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‘Stolen elections’ matter: 'Dark days,' but Trump the fighter unbowed

by WorldTribune Staff, June 3, 2024 Contract With Our Readers

"Some Americans will never appreciate America, until after they have helped destroy it, and have then begun to suffer the consequences." — Thomas Sowell

Liz Harrington, former spokeswoman for Donald Trump, said the consequences go back to the 2020 election.

"The writing’s been on the wall since Nov. 4, 2020. Stolen elections don’t just stop at stolen elections. It’s what they do with the theft. That’s the bad part. I pray Republicans will actually start doing something about it," Harrington said in a social media post.

Human Events editor Jack Posobiec noted: "They convicted a guy over some checks before they convicted anyone on the Epstein list. What does this say about our system?"

In a new video released by the Trump campaign, several Republicans and media commentators say Republicans can do something about it by electing Trump in November.

Meanwhile, Trump said leftist "troublemakers" have succeeded in bringing "Dark Days" to the United States.

Soon after he was convicted on 34 felony counts on Thursday, Trump wrote on Truth Social:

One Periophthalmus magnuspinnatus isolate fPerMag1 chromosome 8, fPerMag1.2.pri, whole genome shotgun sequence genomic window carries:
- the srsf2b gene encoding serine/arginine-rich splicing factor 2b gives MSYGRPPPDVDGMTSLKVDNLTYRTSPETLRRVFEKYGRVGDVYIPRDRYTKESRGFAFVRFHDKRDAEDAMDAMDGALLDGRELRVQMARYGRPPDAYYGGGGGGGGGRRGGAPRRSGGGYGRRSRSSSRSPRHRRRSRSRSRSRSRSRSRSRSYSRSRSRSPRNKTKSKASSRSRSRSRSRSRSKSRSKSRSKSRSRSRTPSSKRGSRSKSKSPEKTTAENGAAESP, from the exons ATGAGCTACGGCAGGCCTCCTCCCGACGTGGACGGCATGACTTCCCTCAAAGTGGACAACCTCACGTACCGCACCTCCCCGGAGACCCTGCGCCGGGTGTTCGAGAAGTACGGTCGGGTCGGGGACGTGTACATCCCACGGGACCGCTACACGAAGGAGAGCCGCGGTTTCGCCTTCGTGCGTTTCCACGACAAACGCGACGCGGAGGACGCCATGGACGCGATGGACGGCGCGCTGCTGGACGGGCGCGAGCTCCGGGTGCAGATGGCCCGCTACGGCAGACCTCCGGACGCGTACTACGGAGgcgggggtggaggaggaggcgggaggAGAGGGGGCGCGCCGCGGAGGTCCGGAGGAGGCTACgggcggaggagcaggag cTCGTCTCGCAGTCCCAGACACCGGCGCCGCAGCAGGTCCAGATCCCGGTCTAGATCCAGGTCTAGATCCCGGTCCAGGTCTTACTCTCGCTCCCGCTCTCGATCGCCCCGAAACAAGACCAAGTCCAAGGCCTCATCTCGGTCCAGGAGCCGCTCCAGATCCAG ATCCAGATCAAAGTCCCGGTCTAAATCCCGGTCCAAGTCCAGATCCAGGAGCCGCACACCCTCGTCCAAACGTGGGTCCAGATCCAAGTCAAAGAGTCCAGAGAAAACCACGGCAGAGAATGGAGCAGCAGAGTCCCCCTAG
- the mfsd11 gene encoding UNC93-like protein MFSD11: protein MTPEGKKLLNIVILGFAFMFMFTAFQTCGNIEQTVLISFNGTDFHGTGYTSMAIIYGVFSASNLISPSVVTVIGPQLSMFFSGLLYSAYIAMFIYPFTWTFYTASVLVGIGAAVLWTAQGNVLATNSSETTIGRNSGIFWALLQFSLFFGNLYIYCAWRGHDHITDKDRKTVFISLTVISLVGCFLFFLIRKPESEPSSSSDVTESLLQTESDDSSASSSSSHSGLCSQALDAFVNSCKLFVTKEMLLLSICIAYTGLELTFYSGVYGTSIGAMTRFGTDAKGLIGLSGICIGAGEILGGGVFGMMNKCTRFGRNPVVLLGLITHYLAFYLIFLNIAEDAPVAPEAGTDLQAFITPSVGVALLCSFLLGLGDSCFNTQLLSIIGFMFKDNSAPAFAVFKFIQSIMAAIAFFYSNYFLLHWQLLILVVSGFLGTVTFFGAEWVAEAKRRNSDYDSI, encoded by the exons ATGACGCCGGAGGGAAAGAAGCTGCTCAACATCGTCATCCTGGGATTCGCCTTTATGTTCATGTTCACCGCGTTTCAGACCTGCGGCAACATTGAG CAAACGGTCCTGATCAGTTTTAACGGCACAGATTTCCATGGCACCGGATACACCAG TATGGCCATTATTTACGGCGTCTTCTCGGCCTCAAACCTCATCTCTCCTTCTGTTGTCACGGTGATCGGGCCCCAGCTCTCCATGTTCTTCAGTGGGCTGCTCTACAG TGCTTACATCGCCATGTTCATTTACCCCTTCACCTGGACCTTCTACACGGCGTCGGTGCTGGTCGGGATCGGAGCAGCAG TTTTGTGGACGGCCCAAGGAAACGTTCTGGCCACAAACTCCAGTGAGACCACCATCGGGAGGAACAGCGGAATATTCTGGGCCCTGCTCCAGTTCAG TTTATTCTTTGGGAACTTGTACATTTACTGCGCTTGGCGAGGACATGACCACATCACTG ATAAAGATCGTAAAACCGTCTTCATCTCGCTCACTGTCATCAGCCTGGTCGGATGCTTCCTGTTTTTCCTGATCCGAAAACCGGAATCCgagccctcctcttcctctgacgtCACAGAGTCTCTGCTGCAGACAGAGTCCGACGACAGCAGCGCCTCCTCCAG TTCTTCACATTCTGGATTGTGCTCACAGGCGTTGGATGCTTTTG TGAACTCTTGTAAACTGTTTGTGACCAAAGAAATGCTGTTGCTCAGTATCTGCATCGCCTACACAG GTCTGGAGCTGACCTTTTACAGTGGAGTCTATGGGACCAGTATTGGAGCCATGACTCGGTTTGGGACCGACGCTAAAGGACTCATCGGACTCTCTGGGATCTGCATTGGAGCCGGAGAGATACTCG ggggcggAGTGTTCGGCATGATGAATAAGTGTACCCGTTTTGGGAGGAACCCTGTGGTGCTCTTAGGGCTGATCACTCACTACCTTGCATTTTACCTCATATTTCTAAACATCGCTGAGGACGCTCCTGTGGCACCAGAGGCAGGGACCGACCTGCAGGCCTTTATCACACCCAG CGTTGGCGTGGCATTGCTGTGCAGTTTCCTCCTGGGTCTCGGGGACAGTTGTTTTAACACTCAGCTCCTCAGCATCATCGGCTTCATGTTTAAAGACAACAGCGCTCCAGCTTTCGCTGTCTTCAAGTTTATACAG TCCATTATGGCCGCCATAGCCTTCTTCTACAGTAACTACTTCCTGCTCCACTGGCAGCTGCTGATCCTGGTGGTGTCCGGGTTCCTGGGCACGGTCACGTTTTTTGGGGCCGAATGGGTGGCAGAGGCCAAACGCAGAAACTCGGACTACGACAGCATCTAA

"After sitting for five weeks through that Rigged Trial in Lower Manhattan, which was surrounded by vast but unnecessary numbers of New York’s Finest in order to keep law abiding MAGA patriots away, and as I watched insignificant numbers of fully funded Radical Left troublemakers, with brand new and gleaming professionally made signs, screaming and cursing from areas said to be closed to us, and all others, I realized that Reason, Truth, and Love of our Country is no longer a force of Good and Change. These are Dark Days in America!"

Many in social media are salivating over the consequences for Trump after Thursday's conviction.

For Newsweek, it was over Trump's ability to travel to countries that don't admit convicted felons.

Trump "could face significant travel restrictions as many countries around the world enforce strict immigration policies against individuals with criminal records," a May 31 Newsweek report said.

Newsweek cited the World Population Review, which notes that Canada, the United Kingdom and Japan have established policies that prohibit entry to individuals with felony convictions. Additionally, Israel and China also impose such bans.

"These regulations often result in automatic denial of visas or entry permits to convicted felons, potentially impacting Trump's ability to travel internationally," the report said.

Some observers noted the irony in legacy media boasting about travel restrictions on Trump when Joe Biden routinely allows illegals with violent criminal convictions and individuals on the terrorism watch list to stroll across the U.S. southern border.

Your Choice

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